Emotional and mental distress are common for anyone who’s been injured in a violent car accident. However, when considering claims for emotional distress or mental anguish, the Florida impact rule (also called the physical impact rule) requires claimants prove either:
- They also experienced some physical impact, OR
- Their emotional injuries were somehow manifested physically.
There are a few exceptions, but mostly, you will have a very tough time securing damages for emotional distress (anxiety, depression, insomnia, PTSD, etc.) in Florida if you didn’t personally suffer a physical injury too.
Generally speaking, a physical injury is a key element in crash claims. Our West Palm Beach car accident attorneys often also seek compensation for emotional distress on behalf of our clients, but not without this element. Claims solely involving emotional distress can be exceedingly difficult, though not entirely impossible. It really depends on the individual circumstances. Clients should know upfront the potential challenges of such claims, and consult with several injury attorneys before deciding the next step.
How the Florida Impact Rule Started
The Florida Impact Rule began all the way back in the 1890s. According to Florida Supreme Court records, a man sued a telegraph company for its negligence in timely delivery of a message, which he asserted caused him severe mental distress. The defendant company owned a telegraph line extending from Duval County through Brevard County. Plaintiff’s wife was in Jacksonville when she was “seized with a mortal malady.” A telegram was sent from the hospital to her husband in Titusville, informing him his wife was dying and to respond quickly. Despite the urgent nature of the message, the telegraph company didn’t send the message for nearly three days. By the time recipient received, his wife had been dead almost half a day.
The trial court initially sided with the plaintiff, who sought damages for mental pain and suffering. On appeal, the Florida Supreme Court reversed, holding that in a claim solely for mental distress damages, the award should only be nominal (here, the cost to send the message).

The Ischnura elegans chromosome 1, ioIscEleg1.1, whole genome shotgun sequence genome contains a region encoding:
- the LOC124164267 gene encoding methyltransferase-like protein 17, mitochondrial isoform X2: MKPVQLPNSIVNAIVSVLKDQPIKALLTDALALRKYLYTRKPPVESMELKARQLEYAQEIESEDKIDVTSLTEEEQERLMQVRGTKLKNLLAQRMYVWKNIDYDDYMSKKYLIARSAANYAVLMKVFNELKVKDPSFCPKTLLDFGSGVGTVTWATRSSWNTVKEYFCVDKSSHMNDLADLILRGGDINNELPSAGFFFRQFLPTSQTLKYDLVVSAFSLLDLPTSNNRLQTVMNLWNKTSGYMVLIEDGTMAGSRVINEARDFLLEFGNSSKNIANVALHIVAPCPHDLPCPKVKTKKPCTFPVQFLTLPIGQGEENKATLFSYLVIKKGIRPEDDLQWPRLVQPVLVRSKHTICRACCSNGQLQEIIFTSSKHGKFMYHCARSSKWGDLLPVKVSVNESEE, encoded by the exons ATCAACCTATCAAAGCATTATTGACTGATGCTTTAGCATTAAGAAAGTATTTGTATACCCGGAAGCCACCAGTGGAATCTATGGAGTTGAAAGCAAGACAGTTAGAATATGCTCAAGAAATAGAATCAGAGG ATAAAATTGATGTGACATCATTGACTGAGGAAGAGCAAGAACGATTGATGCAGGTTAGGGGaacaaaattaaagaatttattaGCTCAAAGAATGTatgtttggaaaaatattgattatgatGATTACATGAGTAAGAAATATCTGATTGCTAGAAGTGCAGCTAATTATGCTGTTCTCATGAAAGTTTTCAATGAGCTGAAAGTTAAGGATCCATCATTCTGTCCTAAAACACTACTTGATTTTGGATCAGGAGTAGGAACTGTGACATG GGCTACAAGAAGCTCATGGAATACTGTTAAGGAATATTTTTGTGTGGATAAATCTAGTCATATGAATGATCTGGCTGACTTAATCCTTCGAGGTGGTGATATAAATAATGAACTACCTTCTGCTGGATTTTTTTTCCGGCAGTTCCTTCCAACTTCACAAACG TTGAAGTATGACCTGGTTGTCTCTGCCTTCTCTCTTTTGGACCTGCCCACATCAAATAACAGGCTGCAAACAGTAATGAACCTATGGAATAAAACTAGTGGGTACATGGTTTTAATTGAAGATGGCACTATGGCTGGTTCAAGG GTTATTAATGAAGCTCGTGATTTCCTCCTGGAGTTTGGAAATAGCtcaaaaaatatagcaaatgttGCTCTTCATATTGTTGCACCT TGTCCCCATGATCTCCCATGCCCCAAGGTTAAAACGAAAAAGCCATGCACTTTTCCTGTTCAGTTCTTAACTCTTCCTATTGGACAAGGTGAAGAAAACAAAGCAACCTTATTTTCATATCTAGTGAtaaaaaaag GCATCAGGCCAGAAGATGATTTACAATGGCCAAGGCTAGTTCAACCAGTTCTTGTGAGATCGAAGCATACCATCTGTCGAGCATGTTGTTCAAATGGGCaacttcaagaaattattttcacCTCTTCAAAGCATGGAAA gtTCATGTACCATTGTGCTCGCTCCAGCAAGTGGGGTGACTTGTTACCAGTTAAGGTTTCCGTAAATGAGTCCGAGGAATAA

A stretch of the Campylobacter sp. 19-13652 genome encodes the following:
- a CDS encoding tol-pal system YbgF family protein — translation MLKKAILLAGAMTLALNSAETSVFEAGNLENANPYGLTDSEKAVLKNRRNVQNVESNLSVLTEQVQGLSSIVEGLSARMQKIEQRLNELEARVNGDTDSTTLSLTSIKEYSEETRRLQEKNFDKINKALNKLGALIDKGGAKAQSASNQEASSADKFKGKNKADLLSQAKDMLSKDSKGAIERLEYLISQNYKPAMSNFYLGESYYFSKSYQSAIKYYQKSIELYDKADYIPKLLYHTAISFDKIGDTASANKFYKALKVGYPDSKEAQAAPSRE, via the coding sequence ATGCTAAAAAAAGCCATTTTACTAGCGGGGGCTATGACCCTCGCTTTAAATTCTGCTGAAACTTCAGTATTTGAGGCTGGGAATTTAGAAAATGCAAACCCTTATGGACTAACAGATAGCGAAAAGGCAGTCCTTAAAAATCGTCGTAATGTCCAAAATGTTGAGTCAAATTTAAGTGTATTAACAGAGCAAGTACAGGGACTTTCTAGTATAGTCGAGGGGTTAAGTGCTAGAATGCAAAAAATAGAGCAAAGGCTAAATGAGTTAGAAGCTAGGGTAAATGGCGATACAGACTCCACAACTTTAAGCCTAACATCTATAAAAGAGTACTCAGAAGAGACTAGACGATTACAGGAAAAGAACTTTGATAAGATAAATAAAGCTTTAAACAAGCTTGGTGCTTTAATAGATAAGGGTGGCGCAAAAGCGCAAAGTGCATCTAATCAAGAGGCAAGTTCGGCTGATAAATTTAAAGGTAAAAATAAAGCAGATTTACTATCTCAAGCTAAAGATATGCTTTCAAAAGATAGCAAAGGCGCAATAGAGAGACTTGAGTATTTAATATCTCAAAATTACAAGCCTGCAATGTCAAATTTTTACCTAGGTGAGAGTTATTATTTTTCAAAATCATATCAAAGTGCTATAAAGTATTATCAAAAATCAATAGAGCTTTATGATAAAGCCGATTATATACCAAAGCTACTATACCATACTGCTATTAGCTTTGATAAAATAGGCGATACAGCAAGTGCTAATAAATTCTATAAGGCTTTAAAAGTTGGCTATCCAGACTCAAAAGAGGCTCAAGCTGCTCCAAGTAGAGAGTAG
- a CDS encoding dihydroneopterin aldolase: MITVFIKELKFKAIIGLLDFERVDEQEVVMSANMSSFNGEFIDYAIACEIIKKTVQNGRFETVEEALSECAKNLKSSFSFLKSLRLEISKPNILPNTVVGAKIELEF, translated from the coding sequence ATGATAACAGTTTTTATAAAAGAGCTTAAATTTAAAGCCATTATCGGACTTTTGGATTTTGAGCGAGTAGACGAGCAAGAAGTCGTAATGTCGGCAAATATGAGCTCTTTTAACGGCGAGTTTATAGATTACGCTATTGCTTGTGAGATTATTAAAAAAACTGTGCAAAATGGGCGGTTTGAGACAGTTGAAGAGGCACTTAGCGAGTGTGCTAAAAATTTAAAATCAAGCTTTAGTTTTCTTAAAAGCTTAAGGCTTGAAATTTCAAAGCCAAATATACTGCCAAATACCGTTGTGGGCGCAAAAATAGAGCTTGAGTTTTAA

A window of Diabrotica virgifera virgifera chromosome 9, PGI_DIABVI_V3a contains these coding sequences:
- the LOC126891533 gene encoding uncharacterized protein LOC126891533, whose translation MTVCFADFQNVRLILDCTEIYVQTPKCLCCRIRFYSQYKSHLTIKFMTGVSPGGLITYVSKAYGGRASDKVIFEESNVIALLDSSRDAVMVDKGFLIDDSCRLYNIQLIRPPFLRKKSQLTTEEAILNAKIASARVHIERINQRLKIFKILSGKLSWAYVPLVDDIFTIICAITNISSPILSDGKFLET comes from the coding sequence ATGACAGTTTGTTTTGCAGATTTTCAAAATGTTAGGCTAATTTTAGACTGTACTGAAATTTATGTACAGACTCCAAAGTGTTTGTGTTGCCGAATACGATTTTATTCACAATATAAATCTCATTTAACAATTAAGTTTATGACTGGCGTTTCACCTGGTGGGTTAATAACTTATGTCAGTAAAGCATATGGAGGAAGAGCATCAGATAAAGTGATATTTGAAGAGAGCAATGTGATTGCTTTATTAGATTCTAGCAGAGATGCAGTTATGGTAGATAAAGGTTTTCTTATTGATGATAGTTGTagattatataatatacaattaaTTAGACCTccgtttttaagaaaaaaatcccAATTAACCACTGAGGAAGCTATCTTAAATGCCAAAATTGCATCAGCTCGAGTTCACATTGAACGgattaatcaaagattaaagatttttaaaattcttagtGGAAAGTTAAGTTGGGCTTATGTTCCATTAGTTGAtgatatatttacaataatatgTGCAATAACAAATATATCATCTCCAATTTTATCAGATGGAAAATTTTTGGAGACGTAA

That seems heartless, but the idea was that while emotional injuries can be very real, their intangible nature makes them difficult to establish. For this reason, the court ruled, they should be linked with some evidence of physical harm.
At this juncture, Florida is one of only a handful of states that still follows the impact rule.
Florida Impact Rule Exceptions
Since that ruling in the 1890s, the Florida impact rule has been the subject of much controversy and several attempts to have it outright abolished. Those attempts weren’t wholly successful, but they did manage to eke out a number of exceptions.
Some of these exceptions include victims of intentional torts, negligent infliction of emotional distress, family members who have witnessed the serious injury/wrongful death of a close relative, wrongful birth and a few others. Most pertinent in car accident cases may be the 1985 Florida Supreme Court case of Champion v. Gray, in which a man was allowed to recover damages for the wrongful death of his wife, who was so overcome with emotion at seeing the body of her daughter, who was killed by a drunk driver, that she suffered a fatal heart attack. The Florida Supreme Court allowed his claim for negligent infliction of emotional distress. The court held that when a psychological trauma resulting from negligent injury is imposed on a close family member within the sensory perception of the physically injured person, it may not be necessary to prove harm by direct physical action. However, the court emphasized the requirement that a causally-connect and clearly discernable physical impairment must occur within a short time of the psychic injury.
Most South Florida car accident survivors have no problem clearing the impact rule hurdle because their mental anguish and emotional distress often stems directly from the physical injuries they sustained. For example, suffering a broken leg or broken arm may cause someone grave emotional distress because it may prevent them from engaging in meaningful work or hobbies or even relationships.
If you aren’t sure whether you have grounds for claims of mental anguish and emotional distress following a serious car accident, our Palm Beach injury lawyers can provide you with answers.
Contact the South Florida personal injury attorneys at Halberg & Fogg PLLC by calling toll-free at 1-877-425-2374. Serving West Palm Beach, Miami, Tampa, Orlando and Fort Myers/ Naples. There is no fee unless you win.
NEGLIGENT INFLICTION OF EMOTIONAL DISTRESS: WHERE ARE WE NOW? February 1997, Florida Bar Association
More Blog Entries:
When Road Rage Results in Serious Florida Car Accident Injuries, June 20, 2021, Palm Beach Car Accident Lawyer Blog